The difference with Williams’ system is its high duty cycle capability — its ability to frequently charge and discharge without overheating, something that’s essential to coping with the frequently intermittent nature of wind power (or constant braking and accelerating) as opposed to the occasional rare grid outage. ‘Most flywheels have a very low duty cycle as they’re typically designed for UPS applications where they’re just sitting at full energy for most of the time and then they discharge,’ says Goodwin. ‘We’re different because we’re always cycling, we’re always doing something.’
Williams’ flywheel has two key design features that give it this capability. First, the flywheel and motor/generator are integrated into a single unit with cooling pipes next to the motor’s copper coils that carry away the heat generated as the system rotates. The second feature is more integral and helps the system to generate less heat in the first place.
Instead of using solid magnets, the rotor is made with a layer of magnetically loaded composite (MLC) — essentially glass fibre containing crushed neodymium magnets. This has less conductivity and so reduces interaction with the stator’s changing magnetic field, therefore producing less heat. ‘This means the motor has very low losses and very high efficiency, which is very suitable for this kind of application,’ says Ooi, who is based at the Williams Technology Centre in Qatar where it is also trialling the flywheel in the country’s public transport system.
To test the flywheel’s ability to smooth renewable power flow, the company is undertaking a £1m project part-funded by the government to install the technology on two islands: Fair Isle, which sits between Orkney and Shetland, and was the site of the UK’s first commercial wind turbine back in the 1980s; and Eigg, the west coast Small Isle south of Skye that installed a modern renewable microgrid complete with turbine and battery storage five years ago. These two different environments give Williams the perfect opportunity to gather a range of data on how grid storage flywheels perform.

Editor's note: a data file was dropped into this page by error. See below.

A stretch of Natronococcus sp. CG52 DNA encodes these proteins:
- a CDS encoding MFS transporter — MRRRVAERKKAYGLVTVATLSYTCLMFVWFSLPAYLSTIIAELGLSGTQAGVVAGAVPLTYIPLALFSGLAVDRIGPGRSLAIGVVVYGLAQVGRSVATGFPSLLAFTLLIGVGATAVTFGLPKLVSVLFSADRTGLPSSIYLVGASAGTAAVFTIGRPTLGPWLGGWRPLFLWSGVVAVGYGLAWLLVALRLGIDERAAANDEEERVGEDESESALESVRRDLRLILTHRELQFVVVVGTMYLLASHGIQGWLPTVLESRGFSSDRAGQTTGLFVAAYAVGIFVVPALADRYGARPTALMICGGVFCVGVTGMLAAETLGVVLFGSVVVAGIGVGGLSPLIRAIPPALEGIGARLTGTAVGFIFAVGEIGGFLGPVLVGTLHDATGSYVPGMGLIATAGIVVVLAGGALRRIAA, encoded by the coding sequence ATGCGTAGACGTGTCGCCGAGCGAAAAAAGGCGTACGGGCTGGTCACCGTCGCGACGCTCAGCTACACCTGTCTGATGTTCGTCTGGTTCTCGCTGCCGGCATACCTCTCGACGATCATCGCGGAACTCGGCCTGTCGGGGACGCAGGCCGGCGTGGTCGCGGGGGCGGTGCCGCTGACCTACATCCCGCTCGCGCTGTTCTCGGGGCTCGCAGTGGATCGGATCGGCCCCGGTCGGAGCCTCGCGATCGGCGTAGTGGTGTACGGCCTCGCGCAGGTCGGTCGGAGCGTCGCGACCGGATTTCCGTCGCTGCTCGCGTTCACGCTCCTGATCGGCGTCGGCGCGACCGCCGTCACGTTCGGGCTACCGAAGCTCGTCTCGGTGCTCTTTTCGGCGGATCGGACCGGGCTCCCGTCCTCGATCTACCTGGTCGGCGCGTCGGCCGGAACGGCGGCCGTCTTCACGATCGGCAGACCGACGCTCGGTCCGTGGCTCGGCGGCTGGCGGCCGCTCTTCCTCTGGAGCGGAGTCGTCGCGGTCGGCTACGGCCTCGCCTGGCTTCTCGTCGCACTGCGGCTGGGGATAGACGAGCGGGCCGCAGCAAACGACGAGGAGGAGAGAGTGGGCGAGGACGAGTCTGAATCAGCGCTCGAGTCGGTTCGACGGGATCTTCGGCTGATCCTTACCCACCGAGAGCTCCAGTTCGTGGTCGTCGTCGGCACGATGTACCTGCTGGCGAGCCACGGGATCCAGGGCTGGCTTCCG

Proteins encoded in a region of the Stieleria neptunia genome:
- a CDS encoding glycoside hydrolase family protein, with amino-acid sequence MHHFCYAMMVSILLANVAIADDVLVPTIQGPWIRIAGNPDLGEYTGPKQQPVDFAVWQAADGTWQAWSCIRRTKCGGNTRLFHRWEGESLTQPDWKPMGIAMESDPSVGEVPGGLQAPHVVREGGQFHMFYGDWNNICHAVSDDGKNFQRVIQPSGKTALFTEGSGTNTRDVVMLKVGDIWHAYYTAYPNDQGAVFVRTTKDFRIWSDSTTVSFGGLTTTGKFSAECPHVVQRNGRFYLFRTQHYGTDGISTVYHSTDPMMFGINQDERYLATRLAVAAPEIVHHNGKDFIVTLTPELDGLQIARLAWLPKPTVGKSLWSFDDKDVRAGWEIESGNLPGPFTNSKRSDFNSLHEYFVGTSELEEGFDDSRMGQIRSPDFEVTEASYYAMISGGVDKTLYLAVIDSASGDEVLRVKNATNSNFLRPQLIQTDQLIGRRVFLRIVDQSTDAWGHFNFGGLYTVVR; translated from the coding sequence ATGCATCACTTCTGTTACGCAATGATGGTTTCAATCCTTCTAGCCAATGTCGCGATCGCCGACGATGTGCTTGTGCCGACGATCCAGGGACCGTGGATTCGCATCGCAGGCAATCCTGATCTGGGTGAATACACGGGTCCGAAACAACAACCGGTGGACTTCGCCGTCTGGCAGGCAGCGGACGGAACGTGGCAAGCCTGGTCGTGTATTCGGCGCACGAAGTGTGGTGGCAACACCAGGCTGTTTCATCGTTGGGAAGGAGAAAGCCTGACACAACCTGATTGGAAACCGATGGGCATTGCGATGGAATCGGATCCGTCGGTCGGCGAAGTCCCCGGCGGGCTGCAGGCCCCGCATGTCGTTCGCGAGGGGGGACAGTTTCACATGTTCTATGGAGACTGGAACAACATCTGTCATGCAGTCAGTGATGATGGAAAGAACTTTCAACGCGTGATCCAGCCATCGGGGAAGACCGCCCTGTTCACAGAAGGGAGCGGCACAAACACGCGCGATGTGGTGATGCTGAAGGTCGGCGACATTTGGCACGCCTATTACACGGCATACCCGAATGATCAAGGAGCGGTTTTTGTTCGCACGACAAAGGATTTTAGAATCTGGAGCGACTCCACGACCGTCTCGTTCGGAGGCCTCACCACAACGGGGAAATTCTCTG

‘On the Isle of Eigg it will add to the power quality because it adds to the number of ways they can feed the power so there’s less chance of a problem, but it will also extend the life of their batteries [as they will be used less],’ says Goodwin. ‘Fair Isle only guarantees power in the day, so if the wind stops blowing at night they don’t turn the diesels on and the power just goes off. If we can provide some energy storage they’ll have a better chance of power during the night if there’s a small amount of wind blowing.’
Williams’ flywheels have a maximum power of 200kW, which means they could fully power around 200 homes for 30 seconds. But Goodwin says their more typical load will be around 20kw for up to five minutes. And although field trials have yet to start, the team has already managed to collect plenty of data by making the flywheels think they are already installed. ‘Instead of putting the flywheel straight on the site we have recorded data from all the components of the grid and run a simulation in real time interfaced with the actual flywheel,’ says Ooi.
The grid-storage flywheel is remarkably similar to the one developed for the KERS. The wheel itself is the same diameter to maintain the optimum velocity of around 2,000mph at the edge of the disc, although it is also much taller (around 1m) in order to increase its mass and therefore the amount of energy it holds.
The project is providing a fascinating opportunity for Goodwin, who has managed to go from working on high-speed machines from enriching uranium to a top automotive engineering facility. ‘It’s fascinating, especially where I work a lot of the time in prototyping and testing when you see stuff that’s been developed there on the track.’
If Williams’ affair with green technologies continues, there may be plenty more opportunities in the future.